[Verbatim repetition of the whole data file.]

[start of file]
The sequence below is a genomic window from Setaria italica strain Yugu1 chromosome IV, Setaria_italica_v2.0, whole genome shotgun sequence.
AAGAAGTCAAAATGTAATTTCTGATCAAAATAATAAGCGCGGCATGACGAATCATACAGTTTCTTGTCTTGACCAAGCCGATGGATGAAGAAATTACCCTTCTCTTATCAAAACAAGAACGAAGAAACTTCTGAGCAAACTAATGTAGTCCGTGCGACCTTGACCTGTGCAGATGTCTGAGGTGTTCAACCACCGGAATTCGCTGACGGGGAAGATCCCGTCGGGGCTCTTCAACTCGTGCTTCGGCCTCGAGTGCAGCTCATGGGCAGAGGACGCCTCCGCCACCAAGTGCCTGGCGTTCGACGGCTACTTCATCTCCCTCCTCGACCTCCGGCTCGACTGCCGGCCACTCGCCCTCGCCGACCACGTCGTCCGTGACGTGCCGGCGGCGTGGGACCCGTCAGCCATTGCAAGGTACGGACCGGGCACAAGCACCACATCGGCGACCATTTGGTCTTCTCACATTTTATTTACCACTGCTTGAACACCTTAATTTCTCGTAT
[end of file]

The sequence below is a genomic window from Setaria italica strain Yugu1 chromosome IV, Setaria_italica_v2.0, whole genome shotgun sequence.
AAGAAGTCAAAATGTAATTTCTGATCAAAATAATAAGCGCGGCATGACGAATCATACAGTTTCTTGTCTTGACCAAGCCGATGGATGAAGAAATTACCCTTCTCTTATCAAAACAAGAACGAAGAAACTTCTGAGCAAACTAATGTAGTCCGTGCGACCTTGACCTGTGCAGATGTCTGAGGTGTTCAACCACCGGAATTCGCTGACGGGGAAGATCCCGTCGGGGCTCTTCAACTCGTGCTTCGGCCTCGAGTGCAGCTCATGGGCAGAGGACGCCTCCGCCACCAAGTGCCTGGCGTTCGACGGCTACTTCATCTCCCTCCTCGACCTCCGGCTCGACTGCCGGCCACTCGCCCTCGCCGACCACGTCGTCCGTGACGTGCCGGCGGCGTGGGACCCGTCAGCCATTGCAAGGTACGGACCGGGCACAAGCACCACATCGGCGACCATTTGGTCTTCTCACATTTTATTTACCACTGCTTGAACACCTTAATTTCTCGTAT